Patella, Domenico (2009) Imaging 2D structures by the CSAMT method. Application to the Pantano di S. Gregorio Magno faulted basin (Southern Italy). [Pubblicazione in rivista scientifica]Full text not available from this repository.
|Item Type:||Pubblicazione in rivista scientifica|
|Uncontrolled Keywords:||CSAMT method, 2D data processing and inversion, Southern Apennines chain, faulted depression|
|Date Deposited:||21 Oct 2010 06:57|
|Last Modified:||30 Apr 2014 19:43|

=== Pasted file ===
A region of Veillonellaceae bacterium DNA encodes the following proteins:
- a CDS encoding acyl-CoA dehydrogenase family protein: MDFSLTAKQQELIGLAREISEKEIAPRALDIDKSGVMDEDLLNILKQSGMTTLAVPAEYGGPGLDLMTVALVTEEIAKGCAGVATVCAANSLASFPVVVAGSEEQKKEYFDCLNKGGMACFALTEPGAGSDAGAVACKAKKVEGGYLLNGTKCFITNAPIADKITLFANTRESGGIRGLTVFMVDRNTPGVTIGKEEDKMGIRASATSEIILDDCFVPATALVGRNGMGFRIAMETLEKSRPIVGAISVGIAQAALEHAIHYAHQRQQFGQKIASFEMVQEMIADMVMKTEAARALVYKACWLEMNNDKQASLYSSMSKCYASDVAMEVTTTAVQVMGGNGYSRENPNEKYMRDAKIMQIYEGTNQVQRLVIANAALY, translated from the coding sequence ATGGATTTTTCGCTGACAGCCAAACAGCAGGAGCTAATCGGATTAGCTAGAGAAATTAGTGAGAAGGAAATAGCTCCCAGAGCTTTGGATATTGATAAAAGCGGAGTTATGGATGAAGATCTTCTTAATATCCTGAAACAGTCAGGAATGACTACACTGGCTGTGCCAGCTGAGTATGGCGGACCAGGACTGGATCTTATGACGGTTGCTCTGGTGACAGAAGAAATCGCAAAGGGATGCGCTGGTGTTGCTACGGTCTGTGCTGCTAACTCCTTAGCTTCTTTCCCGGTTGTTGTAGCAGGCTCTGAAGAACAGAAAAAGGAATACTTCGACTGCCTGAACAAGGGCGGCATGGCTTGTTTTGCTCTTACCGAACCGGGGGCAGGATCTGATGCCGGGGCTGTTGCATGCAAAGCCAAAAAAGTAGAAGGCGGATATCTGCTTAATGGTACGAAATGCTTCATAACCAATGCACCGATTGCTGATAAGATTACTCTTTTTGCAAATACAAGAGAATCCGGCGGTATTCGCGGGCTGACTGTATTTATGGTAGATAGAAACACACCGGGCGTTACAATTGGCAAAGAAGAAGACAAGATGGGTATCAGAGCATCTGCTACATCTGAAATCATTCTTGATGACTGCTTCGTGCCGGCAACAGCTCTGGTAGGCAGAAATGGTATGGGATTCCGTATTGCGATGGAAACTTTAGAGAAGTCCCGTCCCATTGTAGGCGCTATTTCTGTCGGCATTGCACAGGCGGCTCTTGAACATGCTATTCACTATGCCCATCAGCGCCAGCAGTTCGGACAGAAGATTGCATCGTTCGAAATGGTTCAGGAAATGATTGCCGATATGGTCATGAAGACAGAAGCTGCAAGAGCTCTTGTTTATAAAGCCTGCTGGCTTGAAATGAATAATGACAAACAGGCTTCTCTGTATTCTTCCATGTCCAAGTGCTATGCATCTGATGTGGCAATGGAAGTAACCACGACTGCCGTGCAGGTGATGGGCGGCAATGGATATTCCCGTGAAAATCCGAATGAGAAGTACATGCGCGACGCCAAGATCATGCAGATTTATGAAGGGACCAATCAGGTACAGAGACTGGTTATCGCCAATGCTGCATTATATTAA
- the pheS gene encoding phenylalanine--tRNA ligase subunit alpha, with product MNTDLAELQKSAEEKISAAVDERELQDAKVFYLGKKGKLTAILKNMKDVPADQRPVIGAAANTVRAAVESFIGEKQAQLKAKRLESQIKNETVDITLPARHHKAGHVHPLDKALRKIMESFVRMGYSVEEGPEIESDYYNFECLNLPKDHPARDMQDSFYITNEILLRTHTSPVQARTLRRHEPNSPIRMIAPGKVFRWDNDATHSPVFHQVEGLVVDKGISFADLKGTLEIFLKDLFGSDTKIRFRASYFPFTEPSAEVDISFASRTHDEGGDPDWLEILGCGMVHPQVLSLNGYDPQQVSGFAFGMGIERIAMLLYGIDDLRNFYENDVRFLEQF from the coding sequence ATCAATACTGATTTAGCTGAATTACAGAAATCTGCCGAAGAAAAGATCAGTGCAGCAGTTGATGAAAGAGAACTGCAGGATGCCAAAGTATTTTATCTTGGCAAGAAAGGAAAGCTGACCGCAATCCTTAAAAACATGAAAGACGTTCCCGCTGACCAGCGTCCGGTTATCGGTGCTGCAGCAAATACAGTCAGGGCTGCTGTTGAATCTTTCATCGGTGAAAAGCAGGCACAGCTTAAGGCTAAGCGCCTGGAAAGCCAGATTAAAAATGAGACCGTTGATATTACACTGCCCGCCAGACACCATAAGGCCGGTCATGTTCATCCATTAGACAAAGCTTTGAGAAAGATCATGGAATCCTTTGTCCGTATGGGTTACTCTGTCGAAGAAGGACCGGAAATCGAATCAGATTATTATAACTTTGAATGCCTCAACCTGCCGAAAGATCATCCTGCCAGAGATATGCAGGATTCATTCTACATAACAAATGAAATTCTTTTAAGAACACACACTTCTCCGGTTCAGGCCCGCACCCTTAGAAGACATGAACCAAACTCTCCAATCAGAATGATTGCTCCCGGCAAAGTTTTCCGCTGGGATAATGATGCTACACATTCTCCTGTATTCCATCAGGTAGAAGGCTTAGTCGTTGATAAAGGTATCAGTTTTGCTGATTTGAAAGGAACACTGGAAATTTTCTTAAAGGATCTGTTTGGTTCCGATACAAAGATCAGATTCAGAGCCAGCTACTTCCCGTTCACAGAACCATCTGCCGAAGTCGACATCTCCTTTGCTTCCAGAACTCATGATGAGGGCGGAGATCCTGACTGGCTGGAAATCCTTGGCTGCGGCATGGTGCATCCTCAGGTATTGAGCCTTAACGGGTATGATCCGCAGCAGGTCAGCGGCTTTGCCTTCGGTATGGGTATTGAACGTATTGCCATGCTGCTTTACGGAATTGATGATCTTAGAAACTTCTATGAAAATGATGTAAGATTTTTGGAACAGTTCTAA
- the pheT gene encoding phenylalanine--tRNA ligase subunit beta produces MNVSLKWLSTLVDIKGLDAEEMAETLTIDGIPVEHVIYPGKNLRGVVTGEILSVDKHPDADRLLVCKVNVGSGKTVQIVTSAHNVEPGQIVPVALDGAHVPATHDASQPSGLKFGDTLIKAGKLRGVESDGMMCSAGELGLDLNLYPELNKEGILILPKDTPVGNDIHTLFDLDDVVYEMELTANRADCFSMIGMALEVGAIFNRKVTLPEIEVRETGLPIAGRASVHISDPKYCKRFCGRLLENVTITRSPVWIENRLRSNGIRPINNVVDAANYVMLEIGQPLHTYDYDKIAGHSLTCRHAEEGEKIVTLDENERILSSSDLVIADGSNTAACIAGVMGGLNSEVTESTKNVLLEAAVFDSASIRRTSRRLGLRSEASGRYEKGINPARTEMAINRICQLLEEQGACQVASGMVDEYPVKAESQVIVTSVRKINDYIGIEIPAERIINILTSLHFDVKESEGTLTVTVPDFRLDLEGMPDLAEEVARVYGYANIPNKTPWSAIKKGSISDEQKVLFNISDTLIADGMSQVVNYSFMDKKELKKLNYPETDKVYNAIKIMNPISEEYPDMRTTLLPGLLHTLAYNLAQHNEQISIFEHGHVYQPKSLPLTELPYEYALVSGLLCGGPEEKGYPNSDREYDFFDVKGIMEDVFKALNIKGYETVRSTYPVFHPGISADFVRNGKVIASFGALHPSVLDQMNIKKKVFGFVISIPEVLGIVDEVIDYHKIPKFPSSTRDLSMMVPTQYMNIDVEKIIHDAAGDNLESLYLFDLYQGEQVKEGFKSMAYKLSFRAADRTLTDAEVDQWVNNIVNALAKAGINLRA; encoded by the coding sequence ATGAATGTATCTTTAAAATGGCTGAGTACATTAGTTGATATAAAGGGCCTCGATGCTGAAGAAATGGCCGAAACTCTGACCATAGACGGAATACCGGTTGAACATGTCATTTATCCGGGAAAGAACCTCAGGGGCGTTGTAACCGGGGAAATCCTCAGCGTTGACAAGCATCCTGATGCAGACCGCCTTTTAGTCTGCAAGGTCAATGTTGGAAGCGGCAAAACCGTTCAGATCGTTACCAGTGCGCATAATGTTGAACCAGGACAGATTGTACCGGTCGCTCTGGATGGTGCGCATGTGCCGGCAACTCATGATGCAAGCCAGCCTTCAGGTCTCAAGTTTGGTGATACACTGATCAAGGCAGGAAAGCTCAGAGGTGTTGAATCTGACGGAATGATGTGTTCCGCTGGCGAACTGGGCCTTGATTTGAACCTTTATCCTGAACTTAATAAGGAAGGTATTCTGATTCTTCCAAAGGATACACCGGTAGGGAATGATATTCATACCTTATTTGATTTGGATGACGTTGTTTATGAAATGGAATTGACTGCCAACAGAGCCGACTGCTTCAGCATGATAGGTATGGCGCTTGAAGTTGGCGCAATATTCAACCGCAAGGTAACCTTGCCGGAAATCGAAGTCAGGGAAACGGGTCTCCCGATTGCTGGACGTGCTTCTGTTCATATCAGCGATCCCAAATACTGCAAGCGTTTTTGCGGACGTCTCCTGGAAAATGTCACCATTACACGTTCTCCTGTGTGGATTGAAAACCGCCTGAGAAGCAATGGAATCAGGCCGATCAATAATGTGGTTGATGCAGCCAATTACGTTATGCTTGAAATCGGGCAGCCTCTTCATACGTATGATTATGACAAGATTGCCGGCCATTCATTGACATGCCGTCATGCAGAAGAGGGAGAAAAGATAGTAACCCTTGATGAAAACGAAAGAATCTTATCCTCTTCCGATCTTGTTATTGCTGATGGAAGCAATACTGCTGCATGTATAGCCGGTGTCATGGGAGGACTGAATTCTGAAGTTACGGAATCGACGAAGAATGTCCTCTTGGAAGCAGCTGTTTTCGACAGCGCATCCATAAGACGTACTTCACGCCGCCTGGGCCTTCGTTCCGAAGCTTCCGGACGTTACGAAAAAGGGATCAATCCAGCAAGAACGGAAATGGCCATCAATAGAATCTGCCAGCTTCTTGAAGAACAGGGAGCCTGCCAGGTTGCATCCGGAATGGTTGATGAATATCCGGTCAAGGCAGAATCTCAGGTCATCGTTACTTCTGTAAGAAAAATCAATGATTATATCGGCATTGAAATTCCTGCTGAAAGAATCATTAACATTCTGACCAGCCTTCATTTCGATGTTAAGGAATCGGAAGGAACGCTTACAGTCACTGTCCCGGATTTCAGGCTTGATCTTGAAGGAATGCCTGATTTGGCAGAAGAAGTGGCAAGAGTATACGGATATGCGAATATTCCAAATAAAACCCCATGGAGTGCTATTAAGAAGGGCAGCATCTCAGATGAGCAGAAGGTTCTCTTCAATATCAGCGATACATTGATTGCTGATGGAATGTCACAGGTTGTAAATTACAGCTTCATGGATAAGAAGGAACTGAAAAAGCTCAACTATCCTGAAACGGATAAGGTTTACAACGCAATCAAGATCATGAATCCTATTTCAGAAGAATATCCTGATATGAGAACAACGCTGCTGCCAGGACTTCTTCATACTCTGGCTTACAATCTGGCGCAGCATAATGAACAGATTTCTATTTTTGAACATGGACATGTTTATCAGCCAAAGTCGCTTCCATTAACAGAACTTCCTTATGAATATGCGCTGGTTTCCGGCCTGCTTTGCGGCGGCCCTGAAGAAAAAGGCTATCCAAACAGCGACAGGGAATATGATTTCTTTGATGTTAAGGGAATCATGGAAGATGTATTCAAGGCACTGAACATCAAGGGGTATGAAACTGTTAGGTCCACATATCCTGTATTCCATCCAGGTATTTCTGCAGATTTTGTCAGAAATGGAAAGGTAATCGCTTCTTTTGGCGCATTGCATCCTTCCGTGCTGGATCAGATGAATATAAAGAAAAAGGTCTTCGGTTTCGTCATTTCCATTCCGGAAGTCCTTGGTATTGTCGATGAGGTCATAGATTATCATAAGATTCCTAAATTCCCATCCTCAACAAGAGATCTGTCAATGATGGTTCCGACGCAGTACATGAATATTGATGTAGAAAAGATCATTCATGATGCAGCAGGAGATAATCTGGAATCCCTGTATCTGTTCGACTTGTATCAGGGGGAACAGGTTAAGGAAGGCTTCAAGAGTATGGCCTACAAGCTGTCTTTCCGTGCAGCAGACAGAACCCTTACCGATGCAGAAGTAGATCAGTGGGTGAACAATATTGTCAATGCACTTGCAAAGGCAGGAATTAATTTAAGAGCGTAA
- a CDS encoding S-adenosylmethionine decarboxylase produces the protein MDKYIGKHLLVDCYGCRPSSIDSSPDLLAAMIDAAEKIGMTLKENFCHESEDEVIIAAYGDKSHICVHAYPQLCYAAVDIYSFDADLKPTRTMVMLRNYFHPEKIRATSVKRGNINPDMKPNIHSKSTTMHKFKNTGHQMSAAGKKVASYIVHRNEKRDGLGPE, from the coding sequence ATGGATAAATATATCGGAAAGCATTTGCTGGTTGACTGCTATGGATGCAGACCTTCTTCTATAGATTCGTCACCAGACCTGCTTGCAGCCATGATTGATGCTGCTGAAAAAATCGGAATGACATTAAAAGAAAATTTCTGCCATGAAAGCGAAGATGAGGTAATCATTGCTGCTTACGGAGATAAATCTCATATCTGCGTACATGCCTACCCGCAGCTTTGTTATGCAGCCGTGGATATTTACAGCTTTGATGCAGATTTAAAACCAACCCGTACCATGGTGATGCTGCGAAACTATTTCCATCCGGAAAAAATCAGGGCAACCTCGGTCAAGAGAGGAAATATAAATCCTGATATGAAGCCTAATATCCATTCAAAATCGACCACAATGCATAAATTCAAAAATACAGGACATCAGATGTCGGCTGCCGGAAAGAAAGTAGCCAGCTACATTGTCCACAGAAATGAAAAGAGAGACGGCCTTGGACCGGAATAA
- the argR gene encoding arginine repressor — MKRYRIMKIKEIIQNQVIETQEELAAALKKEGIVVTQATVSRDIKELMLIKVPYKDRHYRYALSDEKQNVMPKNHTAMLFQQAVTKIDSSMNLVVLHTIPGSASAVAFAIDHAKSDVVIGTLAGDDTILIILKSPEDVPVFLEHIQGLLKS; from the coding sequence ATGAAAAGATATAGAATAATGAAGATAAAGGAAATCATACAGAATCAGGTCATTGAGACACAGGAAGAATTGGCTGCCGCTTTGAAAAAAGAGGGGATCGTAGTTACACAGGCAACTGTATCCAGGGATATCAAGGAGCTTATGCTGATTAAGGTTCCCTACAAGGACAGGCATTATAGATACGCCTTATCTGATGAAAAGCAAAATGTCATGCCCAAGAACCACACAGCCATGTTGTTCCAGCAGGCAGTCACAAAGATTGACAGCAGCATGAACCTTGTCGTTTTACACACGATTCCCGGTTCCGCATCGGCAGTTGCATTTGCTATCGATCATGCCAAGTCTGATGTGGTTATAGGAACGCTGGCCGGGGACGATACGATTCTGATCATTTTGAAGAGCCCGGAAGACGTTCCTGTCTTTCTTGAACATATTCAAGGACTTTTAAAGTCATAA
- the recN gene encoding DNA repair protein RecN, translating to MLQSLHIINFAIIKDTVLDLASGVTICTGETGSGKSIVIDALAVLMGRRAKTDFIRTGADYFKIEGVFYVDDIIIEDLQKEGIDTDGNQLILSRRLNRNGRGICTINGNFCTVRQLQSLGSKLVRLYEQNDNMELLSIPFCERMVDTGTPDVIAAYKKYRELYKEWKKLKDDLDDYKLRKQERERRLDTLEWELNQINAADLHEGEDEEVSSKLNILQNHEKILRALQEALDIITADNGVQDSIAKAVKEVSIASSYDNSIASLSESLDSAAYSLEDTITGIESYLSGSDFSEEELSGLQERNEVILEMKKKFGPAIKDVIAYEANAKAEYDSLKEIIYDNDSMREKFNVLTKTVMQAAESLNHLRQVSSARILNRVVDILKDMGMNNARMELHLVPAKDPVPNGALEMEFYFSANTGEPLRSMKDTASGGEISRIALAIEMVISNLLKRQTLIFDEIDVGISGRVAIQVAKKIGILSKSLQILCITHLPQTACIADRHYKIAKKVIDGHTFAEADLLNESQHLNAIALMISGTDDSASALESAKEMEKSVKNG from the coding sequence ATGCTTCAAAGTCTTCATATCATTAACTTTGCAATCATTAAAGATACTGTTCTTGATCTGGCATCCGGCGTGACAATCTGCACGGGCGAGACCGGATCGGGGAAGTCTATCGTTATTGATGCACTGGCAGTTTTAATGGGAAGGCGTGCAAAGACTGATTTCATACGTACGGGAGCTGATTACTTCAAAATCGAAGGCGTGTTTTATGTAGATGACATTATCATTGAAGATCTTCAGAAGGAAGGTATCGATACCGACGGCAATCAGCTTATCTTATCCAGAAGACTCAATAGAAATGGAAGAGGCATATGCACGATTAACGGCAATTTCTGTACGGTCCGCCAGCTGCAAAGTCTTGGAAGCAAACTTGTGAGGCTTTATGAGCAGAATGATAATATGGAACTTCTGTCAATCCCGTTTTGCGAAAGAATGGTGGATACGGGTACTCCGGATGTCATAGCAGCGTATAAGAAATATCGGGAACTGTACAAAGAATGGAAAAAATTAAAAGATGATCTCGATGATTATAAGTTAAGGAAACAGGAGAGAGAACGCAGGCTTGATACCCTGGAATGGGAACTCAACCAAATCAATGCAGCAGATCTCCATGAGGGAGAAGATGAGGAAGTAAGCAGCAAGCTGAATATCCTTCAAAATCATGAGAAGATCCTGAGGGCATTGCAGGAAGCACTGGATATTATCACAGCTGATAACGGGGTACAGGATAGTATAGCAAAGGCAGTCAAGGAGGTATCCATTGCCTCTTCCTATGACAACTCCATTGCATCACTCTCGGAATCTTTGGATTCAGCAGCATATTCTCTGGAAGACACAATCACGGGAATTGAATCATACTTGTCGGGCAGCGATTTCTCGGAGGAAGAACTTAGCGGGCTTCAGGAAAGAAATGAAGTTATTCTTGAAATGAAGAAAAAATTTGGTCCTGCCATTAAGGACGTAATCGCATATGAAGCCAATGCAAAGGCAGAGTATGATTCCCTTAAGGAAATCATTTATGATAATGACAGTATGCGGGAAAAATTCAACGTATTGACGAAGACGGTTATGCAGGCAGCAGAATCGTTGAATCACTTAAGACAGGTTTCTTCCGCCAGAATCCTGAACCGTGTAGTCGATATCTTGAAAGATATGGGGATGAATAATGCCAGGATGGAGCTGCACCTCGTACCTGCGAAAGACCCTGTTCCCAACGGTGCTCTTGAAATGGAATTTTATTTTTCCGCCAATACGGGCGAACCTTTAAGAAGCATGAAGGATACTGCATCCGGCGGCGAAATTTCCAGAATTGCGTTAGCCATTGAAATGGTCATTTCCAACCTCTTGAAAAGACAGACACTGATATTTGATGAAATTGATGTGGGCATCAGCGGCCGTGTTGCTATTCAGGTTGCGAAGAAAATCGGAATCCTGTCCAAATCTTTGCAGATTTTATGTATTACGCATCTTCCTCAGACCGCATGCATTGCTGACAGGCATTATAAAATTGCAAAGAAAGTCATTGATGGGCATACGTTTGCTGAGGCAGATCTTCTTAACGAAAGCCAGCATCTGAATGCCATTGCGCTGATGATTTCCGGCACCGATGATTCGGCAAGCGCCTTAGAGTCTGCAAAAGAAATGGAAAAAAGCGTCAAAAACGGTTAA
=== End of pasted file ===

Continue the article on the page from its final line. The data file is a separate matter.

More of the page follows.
A controlled source audiofrequency magnetotelluric (CSAMT) survey has been undertaken in the Pantano di San Gregorio Magno faulted basin, an earthquake prone area of Southern Apennines in Italy. A dataset from 11 soundings, distributed along a nearly N-S 780 m long profile, was acquired in the basin’s easternmost area, where the fewest data are available as to the faulting shallow features. A preliminary skew analysis allowed a prevailing 2D nature of the dataset to be ascertained. Then, using a single-site multi-frequency approach, Dantzig’s simplex algorithm was introduced for the first time to estimate the CSAMT decomposition parameters. The simplex algorithm, freely available online, proved to be fast and efficient. By this approach, the TM and TE mode field diagrams were obtained and a N35◦ W ± 10◦ 2D strike mean direction was estimated along the profile, in substantial agreement with the fault traces within the basin. A 2D inversion of the apparent resistivity and phase curves at seven almost noise-free sites distributed along the central portion of the profile was finally elaborated, reinforced by a sensitivity analysis, which allowed the best resolved portion of the model to be imaged from the first few meters of depth down to a mean depth of 300 m b.g.l. From the inverted section, the following features have been outlined: (i) a cover layer with resistivity in the range 3–30 m ascribed to the Quaternary lacustrine clayey deposits filling the basin, down to an average depth of about 35 m b.g.l., underlain by a structure with resistivity over 50 m up to about 600 m, ascribed to the Mesozoic carbonate bedrock; (ii) a system of two normal faults within the carbonate basement, extending down to the maximum best resolved depth of the order of 300 m b.g.l.; (iii) two wedge-shaped domains separating the opposite blocks of the faults with resistivity ranging between 30 m and 50 m and horizontal extent of the order of some tens of metres, likely filled with lacustrine sediments and embedded fine gravels.
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